Coronavirus (COVID-19) Preparedness Information Learn More
Blood Donation: How You Can Aid in the COVID-19 Fight and Make Your Community Healthier
November 18, 2020
By Kim Kiefer, Scott Memorial Health Laboratory Director
Every two seconds, someone in the U.S. needs blood – but only about 10 percent of those who are eligible to give actually make a blood donation each year. Donated blood is a necessary part of helping patients cope with a wide variety of conditions, including burns, trauma, heart surgery, cancer, organ transplants and more. A one-time blood donation can save the lives of up to three people.
Today, as our community continues to fight COVID-19 and Scott Memorial Health cares for patients suffering from this deadly disease, the need for donated blood is greater than ever. In addition to blood donations needed to prevent blood shortages and ensure a sufficient supply for standard surgical and patient care, certain donations may be able to help COVID-19 patients recover more easily. Evidence shows that convalescent plasma from the blood donations of people who have recovered from COVID-19 can be used in some hospitalized patients to help lessen the severity or shorten the length of their illness. When someone who has recovered from COVID-19 donates blood, the liquid plasma and COVID-19 antibodies are separated from the blood cells and used for treatment.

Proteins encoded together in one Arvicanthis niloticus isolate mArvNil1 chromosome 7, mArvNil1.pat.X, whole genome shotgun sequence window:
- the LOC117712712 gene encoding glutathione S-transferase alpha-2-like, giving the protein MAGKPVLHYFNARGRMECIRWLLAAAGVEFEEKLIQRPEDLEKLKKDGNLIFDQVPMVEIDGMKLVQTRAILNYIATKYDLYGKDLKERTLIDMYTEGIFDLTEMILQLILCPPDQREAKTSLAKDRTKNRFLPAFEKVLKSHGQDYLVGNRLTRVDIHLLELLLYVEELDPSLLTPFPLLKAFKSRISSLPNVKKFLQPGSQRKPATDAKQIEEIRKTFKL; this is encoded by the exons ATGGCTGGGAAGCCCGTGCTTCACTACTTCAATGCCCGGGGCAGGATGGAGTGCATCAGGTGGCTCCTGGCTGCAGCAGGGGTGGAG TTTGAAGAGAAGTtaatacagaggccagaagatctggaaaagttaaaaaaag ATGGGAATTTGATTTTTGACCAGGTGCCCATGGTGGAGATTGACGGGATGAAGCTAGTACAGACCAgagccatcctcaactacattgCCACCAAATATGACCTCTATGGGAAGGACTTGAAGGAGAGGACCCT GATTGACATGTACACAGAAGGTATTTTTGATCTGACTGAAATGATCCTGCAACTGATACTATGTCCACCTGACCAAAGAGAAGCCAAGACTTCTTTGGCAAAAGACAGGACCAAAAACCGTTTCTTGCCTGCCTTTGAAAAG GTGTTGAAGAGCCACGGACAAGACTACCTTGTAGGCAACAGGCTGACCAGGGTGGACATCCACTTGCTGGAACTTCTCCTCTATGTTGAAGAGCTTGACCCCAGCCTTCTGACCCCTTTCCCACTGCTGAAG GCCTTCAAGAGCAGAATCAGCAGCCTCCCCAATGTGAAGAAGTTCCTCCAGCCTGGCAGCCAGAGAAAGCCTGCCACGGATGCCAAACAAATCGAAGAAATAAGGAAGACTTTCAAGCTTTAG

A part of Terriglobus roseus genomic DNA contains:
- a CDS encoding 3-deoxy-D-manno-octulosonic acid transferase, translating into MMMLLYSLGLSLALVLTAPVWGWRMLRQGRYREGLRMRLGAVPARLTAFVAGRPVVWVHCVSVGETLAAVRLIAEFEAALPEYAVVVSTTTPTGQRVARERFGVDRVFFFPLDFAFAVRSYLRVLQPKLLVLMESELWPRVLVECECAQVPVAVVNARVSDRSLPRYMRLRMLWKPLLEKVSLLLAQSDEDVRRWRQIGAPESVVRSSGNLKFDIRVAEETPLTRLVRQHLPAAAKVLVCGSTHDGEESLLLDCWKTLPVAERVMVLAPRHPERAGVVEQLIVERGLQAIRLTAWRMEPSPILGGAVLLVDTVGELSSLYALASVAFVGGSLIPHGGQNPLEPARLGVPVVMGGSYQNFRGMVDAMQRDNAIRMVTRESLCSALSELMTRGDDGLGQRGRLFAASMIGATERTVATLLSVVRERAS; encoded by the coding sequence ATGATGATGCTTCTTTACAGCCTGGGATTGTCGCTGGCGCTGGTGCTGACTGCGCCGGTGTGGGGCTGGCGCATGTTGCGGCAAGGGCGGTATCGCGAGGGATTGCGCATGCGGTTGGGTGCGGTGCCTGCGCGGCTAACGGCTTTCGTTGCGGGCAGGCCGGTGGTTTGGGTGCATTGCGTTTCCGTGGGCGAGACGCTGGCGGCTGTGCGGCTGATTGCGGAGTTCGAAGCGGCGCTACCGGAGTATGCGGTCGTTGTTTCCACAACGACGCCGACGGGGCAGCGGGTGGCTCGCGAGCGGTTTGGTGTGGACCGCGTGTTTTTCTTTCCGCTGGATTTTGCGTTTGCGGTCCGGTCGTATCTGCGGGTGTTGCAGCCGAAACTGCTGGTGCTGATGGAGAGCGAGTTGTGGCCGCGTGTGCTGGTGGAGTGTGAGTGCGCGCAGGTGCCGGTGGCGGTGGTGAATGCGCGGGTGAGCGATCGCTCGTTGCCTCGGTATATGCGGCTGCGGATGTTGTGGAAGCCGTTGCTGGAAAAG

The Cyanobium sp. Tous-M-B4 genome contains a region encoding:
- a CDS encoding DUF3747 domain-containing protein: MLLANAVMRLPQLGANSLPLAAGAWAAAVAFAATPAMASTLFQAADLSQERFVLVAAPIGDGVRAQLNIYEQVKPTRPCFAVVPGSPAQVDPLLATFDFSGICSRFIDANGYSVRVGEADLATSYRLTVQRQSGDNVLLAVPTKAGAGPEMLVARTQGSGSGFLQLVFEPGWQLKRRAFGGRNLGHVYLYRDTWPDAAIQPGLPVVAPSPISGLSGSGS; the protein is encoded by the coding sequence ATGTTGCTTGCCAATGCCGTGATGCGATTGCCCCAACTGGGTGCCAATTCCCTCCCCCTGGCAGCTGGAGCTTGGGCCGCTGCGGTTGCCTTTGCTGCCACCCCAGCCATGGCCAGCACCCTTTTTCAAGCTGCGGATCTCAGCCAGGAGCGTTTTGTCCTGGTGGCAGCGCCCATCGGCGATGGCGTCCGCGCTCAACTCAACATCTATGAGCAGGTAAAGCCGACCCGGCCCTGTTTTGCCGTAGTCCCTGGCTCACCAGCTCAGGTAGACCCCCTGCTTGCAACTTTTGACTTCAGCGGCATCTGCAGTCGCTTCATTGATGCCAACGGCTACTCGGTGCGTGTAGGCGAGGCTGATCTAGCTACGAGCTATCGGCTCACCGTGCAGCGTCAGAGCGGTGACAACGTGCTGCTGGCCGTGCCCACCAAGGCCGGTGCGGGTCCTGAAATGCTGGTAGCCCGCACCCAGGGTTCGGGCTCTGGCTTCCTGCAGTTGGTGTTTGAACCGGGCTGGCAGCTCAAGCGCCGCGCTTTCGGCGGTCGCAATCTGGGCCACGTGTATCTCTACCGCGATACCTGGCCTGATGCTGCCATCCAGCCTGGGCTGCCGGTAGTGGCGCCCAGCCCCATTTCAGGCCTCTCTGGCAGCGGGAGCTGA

If you have recovered from COVID-19, please consider donating. It is a gift that could potentially save lives. Even if you have not had COVID-19, your blood donation can help prevent a blood shortage.
Donating blood is a simple and safe process that includes registration, a confidential medical history survey and mini-physical, and the donation itself, which takes no more than 10 minutes. After your donation, you’ll receive a snack and take a brief rest so you can get back to your day’s activities with minimal disruption. [All blood donations made through the American Red Cross are currently being tested for COVID-19 antibodies, and additional precautions are being taken to ensure your safety and the safety of Red Cross employees and volunteers.]
Getting the donation process started is quick and easy with the American Red Cross’ RapidPass service, which you can complete by visiting redcrossblood.org/rapidpass. You can also use the Red Cross Blood Donor App, which you can download from the Apple App Store or Google Play for your smartphone or tablet. RapidPass gives you a head start on your pre-donation education and health history survey and allows you to save time at the donation location.
Blood donation is one of the simplest and most effective ways you can give back to your neighbors, help us fight illness and disease, and make our community healthier.
If you are interested in giving blood or have questions regarding the donation process, visit redcrossblood.org to learn more about COVID-19 precautions and if you’re eligible to donate.